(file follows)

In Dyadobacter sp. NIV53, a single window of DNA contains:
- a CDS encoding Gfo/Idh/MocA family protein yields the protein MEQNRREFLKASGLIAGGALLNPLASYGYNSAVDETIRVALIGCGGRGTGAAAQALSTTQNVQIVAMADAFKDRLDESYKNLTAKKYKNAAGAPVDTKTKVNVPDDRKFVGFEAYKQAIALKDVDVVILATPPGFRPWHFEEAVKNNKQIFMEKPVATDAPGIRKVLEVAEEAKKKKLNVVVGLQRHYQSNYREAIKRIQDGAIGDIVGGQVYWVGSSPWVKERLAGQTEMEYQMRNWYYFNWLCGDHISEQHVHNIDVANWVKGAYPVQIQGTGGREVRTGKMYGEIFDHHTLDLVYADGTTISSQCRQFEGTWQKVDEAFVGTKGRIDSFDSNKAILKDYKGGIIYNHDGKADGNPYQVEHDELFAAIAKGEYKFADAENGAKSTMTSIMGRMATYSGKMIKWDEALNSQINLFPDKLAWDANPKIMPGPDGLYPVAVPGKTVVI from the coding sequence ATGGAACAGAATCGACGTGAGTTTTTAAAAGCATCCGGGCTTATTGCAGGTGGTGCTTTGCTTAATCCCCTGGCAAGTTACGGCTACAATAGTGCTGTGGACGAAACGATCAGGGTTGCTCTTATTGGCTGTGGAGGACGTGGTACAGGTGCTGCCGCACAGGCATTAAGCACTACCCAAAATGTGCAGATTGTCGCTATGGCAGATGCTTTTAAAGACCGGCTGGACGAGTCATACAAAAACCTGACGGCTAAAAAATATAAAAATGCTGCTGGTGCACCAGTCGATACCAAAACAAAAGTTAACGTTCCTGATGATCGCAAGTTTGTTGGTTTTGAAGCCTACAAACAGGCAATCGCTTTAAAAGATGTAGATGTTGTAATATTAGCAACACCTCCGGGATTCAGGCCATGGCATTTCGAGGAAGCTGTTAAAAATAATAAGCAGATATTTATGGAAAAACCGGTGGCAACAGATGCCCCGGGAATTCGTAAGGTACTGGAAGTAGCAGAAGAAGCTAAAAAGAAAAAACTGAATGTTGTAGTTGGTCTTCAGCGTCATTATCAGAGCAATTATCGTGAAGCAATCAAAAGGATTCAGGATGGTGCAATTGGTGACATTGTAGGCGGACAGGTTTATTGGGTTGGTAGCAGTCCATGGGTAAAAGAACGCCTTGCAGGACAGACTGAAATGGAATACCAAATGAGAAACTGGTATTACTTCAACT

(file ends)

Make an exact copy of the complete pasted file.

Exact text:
In Dyadobacter sp. NIV53, a single window of DNA contains:
- a CDS encoding Gfo/Idh/MocA family protein yields the protein MEQNRREFLKASGLIAGGALLNPLASYGYNSAVDETIRVALIGCGGRGTGAAAQALSTTQNVQIVAMADAFKDRLDESYKNLTAKKYKNAAGAPVDTKTKVNVPDDRKFVGFEAYKQAIALKDVDVVILATPPGFRPWHFEEAVKNNKQIFMEKPVATDAPGIRKVLEVAEEAKKKKLNVVVGLQRHYQSNYREAIKRIQDGAIGDIVGGQVYWVGSSPWVKERLAGQTEMEYQMRNWYYFNWLCGDHISEQHVHNIDVANWVKGAYPVQIQGTGGREVRTGKMYGEIFDHHTLDLVYADGTTISSQCRQFEGTWQKVDEAFVGTKGRIDSFDSNKAILKDYKGGIIYNHDGKADGNPYQVEHDELFAAIAKGEYKFADAENGAKSTMTSIMGRMATYSGKMIKWDEALNSQINLFPDKLAWDANPKIMPGPDGLYPVAVPGKTVVI from the coding sequence ATGGAACAGAATCGACGTGAGTTTTTAAAAGCATCCGGGCTTATTGCAGGTGGTGCTTTGCTTAATCCCCTGGCAAGTTACGGCTACAATAGTGCTGTGGACGAAACGATCAGGGTTGCTCTTATTGGCTGTGGAGGACGTGGTACAGGTGCTGCCGCACAGGCATTAAGCACTACCCAAAATGTGCAGATTGTCGCTATGGCAGATGCTTTTAAAGACCGGCTGGACGAGTCATACAAAAACCTGACGGCTAAAAAATATAAAAATGCTGCTGGTGCACCAGTCGATACCAAAACAAAAGTTAACGTTCCTGATGATCGCAAGTTTGTTGGTTTTGAAGCCTACAAACAGGCAATCGCTTTAAAAGATGTAGATGTTGTAATATTAGCAACACCTCCGGGATTCAGGCCATGGCATTTCGAGGAAGCTGTTAAAAATAATAAGCAGATATTTATGGAAAAACCGGTGGCAACAGATGCCCCGGGAATTCGTAAGGTACTGGAAGTAGCAGAAGAAGCTAAAAAGAAAAAACTGAATGTTGTAGTTGGTCTTCAGCGTCATTATCAGAGCAATTATCGTGAAGCAATCAAAAGGATTCAGGATGGTGCAATTGGTGACATTGTAGGCGGACAGGTTTATTGGGTTGGTAGCAGTCCATGGGTAAAAGAACGCCTTGCAGGACAGACTGAAATGGAATACCAAATGAGAAACTGGTATTACTTCAACT